Incidentally the catechetical formula also changes in the other Romance languages. In Italian, it is similar to the Spanish, except that it does not include "lying" under the 8th commandment.

The Portuguese and French catechetical versions include even more tampering than the Spanish one. To the fourth commandment, "Honor your father and your mother", they add a requirement to honor one's superiors, although -- to the Portuguese credit -- they limit this to "legitimate superiors" (whatever that means). Talk about a Church at the service of the existing social order!

Each of these languages also has an extrapolation on the 5th commandment ("You shall not kill"). The Portuguese add "nem causar outro dano, no corpo ou na alma, a si mesmo ou ao próximo" (nor cause any other harm to the body or the soul either of yourself or your neighbor). The French add an admonition that "...scandale éviteras, haine et colère également" (you will avoid scandal, hatred and anger too).

Finally, they modify the 7th commandment ("You shall not steal"). Both Portuguese and French versions add that you will not unjustly hold on to what is not yours, and the Portuguese take it a step further, cautioning us against damaging our neighbor's property.

So why does any of this matter?

1. We are supposed to be a universal Church. We should not be teaching our children a different catechism depending on what language they speak. It may not have been noticeable when the Catholic churches in the different countries were essentially monolingual (except for Canada, but in that case there tends to be a dominant language in the different provinces or diocese) but now the Catholic Church in the United States is significantly and increasingly bilingual in many areas and we need to start to look at these issues.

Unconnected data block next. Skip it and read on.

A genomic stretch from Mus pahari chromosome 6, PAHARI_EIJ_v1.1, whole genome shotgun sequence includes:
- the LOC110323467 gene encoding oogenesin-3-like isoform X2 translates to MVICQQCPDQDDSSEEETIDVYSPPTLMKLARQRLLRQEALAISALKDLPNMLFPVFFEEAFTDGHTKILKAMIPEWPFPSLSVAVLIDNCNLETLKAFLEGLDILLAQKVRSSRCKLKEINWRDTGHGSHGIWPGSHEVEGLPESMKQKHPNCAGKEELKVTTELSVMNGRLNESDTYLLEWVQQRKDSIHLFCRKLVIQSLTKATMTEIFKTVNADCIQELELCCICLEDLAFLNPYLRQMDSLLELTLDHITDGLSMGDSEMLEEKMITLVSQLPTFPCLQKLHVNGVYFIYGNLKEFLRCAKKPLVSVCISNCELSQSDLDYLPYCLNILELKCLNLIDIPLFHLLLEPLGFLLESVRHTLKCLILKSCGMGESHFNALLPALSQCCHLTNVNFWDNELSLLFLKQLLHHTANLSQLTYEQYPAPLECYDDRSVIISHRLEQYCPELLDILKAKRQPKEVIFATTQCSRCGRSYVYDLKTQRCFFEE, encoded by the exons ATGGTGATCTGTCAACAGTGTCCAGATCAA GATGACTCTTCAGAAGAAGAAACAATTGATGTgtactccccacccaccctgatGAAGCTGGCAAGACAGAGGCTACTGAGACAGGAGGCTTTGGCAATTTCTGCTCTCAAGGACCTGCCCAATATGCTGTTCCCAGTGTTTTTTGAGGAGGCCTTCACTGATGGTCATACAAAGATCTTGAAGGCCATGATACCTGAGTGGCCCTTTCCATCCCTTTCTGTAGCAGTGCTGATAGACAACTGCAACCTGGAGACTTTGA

2. When we restate the Ten Commandments to include other Church teachings while continuing to call them the "Ten Commandments", we give additional ammo to the evangélicos who argue that Catholics are rewriting the Bible. In researching this post, I found literally hundreds of pages on the Internet that make this argument and they were countered by only a few rather weak apologetics pages.

Can it be so difficult to standardize the Ten Commandments in the official Catechism of the Catholic Church and bring them into line with what the Book of Deuteronomy says was on those old clay tablets?

Tuesday, March 24, 2009

Obama at Notre Dame

President Obama has agreed to deliver three graduation addresses this year: Arizona State University on May 13, the U.S. Naval Academy on May 22,...and Notre Dame on May 17!

Conservative Catholic fur is already flying. Randall Terry's Operation Rescue has announced their intent to stop the commencement address and they've set up a Web site to do it. The Cardinal Newman Society has another Web site, complete with petition, aimed at stopping the Obama address. And Bishop John M. D'Arcy of the Diocese of Fort Wayne-South Bend has announced his intention to boycott the Notre Dame graduation ceremony this year. The conservatives are also rallying Notre Dame alumni to their cause.

In the middle of all this fuss, Notre Dame President Fr. John Jenkins, CSC shines like a beacon of academic freedom and reasonable discourse. He has pointed out that Notre Dame has always invited the current president of the United States, regardless of political party, and he cannot imagine rescinding the invitation at this time.